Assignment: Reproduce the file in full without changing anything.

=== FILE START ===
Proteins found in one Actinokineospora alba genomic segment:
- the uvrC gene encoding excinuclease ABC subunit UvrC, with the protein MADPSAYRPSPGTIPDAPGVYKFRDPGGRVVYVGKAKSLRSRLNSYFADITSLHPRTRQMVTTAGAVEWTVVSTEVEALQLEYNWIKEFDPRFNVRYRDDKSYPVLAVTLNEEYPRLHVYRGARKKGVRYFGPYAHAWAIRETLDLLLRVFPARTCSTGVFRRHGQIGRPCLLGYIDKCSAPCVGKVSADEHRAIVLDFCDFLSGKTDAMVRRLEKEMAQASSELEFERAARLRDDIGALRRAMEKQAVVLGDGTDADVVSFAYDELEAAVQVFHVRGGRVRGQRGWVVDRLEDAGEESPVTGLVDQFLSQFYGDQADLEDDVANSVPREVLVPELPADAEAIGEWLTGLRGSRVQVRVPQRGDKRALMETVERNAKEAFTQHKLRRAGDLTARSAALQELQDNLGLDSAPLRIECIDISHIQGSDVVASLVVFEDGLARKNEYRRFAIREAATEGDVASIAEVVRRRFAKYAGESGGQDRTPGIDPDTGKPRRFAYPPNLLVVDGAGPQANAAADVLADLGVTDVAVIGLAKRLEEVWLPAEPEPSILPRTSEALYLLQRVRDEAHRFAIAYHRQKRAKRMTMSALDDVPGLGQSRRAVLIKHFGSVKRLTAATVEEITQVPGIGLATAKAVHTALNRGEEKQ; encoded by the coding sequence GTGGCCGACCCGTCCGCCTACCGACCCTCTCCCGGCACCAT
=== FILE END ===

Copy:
Proteins found in one Actinokineospora alba genomic segment:
- the uvrC gene encoding excinuclease ABC subunit UvrC, with the protein MADPSAYRPSPGTIPDAPGVYKFRDPGGRVVYVGKAKSLRSRLNSYFADITSLHPRTRQMVTTAGAVEWTVVSTEVEALQLEYNWIKEFDPRFNVRYRDDKSYPVLAVTLNEEYPRLHVYRGARKKGVRYFGPYAHAWAIRETLDLLLRVFPARTCSTGVFRRHGQIGRPCLLGYIDKCSAPCVGKVSADEHRAIVLDFCDFLSGKTDAMVRRLEKEMAQASSELEFERAARLRDDIGALRRAMEKQAVVLGDGTDADVVSFAYDELEAAVQVFHVRGGRVRGQRGWVVDRLEDAGEESPVTGLVDQFLSQFYGDQADLEDDVANSVPREVLVPELPADAEAIGEWLTGLRGSRVQVRVPQRGDKRALMETVERNAKEAFTQHKLRRAGDLTARSAALQELQDNLGLDSAPLRIECIDISHIQGSDVVASLVVFEDGLARKNEYRRFAIREAATEGDVASIAEVVRRRFAKYAGESGGQDRTPGIDPDTGKPRRFAYPPNLLVVDGAGPQANAAADVLADLGVTDVAVIGLAKRLEEVWLPAEPEPSILPRTSEALYLLQRVRDEAHRFAIAYHRQKRAKRMTMSALDDVPGLGQSRRAVLIKHFGSVKRLTAATVEEITQVPGIGLATAKAVHTALNRGEEKQ; encoded by the coding sequence GTGGCCGACCCGTCCGCCTACCGACCCTCTCCCGGCACCAT